Why go? Tamales in Mississippi vary from the Mexican version in several ways: they’re made with corn meal instead of masa, both the meal and the meat inside are spiced and they’re most often served with the sauce that they’re simmered in. The origins of this dish are still up for debate, but everyone agrees that Scott’s is one of the best restaurants in the state to try them.

6
Pascagoula River Audubon Center
Photograph: Courtesy Pascagoula River Audubon Center

Pascagoula River Audubon Center

What is it? Located on Rhodes Bayou in Moss Point, Mississippi, the Pascagoula River Audubon Center is the gateway to exploring the river’s unique watershed ecosystem.

Why go? In addition to the educational exhibits, the center also offers multiple ways to get out on the water, including swamp tours, kayaking and a Children’s Nature Discovery Garden.  

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7
Gulf Islands National Seashore
Photograph: Courtesy CC/Flickr/Roger Smith

Gulf Islands National Seashore

What is it? Mississippi is not the first place that comes to mind when one thinks of beautiful beach days, but maybe it should be. Stretching across the south-eastern coast of Mississippi all the way to Florida, the Gulf Islands National Seashore is one of the most peaceful stretches of beach in the country.

Why go? A lazy beach day is just one of the things visitors can enjoy here. You’ll also find several historic sites, abundant wildlife (including nesting sea turtles), hikes and educational tours.   

8
BB King Museum
Photograph: Courtesy CC/Flickr/Social_Stratification

BB King Museum

What is it? A museum that tells the story not only of the legendary musician, BB King, but also of the blues music that made him famous.

Why go? This innovative museum uses interactive film and tech to take visitors through the life of Riley B King, from sharecropper to superstar. It also offers live music, a musical summer camp for local children and a wide variety of traveling exhibitions and events.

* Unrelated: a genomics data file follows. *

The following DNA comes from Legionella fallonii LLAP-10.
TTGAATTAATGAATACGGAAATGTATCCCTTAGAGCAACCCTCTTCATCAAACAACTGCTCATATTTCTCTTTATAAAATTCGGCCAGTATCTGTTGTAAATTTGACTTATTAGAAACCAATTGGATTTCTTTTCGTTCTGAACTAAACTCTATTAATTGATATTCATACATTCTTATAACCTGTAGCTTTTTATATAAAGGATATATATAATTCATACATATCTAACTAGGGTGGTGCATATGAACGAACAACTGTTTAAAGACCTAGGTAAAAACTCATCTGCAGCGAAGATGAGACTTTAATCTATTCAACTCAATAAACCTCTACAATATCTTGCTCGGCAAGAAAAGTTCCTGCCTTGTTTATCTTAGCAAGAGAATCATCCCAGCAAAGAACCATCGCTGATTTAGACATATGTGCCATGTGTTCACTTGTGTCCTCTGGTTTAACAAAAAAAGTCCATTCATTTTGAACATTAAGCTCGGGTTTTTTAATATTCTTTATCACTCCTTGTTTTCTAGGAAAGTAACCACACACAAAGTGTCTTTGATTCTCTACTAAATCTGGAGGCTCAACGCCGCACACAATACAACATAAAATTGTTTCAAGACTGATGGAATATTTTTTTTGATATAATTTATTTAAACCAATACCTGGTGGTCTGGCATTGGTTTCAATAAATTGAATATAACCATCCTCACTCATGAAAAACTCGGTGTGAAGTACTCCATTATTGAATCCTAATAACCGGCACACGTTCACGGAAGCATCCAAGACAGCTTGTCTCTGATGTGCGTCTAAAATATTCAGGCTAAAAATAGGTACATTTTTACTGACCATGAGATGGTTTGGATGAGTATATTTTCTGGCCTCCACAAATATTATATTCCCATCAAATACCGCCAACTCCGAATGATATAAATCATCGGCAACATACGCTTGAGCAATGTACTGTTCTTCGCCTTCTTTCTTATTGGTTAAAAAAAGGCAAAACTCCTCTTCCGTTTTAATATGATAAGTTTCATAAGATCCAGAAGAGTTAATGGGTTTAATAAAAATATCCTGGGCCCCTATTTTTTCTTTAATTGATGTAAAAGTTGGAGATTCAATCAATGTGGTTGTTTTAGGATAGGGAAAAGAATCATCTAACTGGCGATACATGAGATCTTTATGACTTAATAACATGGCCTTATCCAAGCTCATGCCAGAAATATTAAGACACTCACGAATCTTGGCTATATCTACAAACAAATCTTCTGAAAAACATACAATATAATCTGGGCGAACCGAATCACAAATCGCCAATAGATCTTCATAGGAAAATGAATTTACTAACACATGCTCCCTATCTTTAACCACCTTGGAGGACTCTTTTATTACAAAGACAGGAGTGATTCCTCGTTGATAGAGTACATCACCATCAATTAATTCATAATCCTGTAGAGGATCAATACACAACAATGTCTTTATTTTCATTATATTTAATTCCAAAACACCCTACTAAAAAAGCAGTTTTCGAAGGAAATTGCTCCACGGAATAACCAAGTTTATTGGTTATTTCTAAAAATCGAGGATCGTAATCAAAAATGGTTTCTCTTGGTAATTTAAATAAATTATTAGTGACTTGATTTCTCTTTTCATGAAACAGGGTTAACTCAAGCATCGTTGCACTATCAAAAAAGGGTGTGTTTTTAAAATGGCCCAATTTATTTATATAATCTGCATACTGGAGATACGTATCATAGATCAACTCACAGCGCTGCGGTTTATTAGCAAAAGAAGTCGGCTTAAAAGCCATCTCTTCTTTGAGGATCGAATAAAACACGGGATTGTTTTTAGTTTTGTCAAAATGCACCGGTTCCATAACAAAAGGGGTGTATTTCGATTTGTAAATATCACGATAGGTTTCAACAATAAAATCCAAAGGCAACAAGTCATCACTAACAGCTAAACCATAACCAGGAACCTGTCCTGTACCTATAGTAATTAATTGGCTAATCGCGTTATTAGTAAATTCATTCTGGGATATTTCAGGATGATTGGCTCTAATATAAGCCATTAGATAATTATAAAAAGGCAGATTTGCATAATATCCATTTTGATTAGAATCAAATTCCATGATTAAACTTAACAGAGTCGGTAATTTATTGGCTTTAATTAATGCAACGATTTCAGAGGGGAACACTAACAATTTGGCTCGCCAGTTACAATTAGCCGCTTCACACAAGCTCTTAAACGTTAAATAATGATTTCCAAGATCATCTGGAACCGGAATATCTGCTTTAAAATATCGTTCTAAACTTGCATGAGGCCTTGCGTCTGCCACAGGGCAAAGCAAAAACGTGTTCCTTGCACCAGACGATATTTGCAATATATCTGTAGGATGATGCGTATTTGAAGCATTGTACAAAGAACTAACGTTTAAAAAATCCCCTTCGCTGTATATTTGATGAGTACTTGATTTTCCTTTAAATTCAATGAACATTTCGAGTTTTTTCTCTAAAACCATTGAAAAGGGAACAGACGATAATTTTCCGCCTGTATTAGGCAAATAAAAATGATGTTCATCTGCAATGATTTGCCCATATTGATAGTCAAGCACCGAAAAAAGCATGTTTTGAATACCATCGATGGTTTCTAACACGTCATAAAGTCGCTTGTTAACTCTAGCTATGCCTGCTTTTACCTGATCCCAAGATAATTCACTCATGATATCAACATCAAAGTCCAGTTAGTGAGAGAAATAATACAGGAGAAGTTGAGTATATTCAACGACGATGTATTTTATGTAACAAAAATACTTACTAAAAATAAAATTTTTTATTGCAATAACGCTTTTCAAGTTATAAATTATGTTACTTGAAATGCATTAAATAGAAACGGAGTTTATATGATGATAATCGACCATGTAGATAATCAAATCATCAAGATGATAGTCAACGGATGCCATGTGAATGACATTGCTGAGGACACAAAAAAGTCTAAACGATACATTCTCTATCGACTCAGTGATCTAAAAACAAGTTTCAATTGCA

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9
Mississippi Book Festival
Photograph: Courtesy Mississippi Book Festival

Mississippi Book Festival

What is it? Taking place in Jackson, it originally launched to help promote literacy and a love of books in the area. The Mississippi Book festival is now a city-wide event, featuring hundreds of authors and catering to thousands of visitors every year.

Why go? Every book lover should check out the festival at least once. Rub elbows with your favorite authors, whether they’re local, regional or national stars, and get to visit some wonderful locations across Jackson. The highlight of the festival is the ‘literary lawn party’ where beloved authors conduct book signings and visitors can enjoy a food truck lunch.  

10
Pharr Mounds Site
Photograph: Courtesy CC/Flickr/whatknot

Pharr Mounds Site

What is it? The landscape of the South is dotted with earthen monuments built by the region’s first peoples. The complex at Pharr consists of the remnants of one of the largest ceremonial sites in the area.  

Why go? The history and culture of the indigenous people of the south-eastern US is an aspect of the area that is often overlooked. The Pharr mounds help teach visitors more about the history and lives of the community who still call the area home.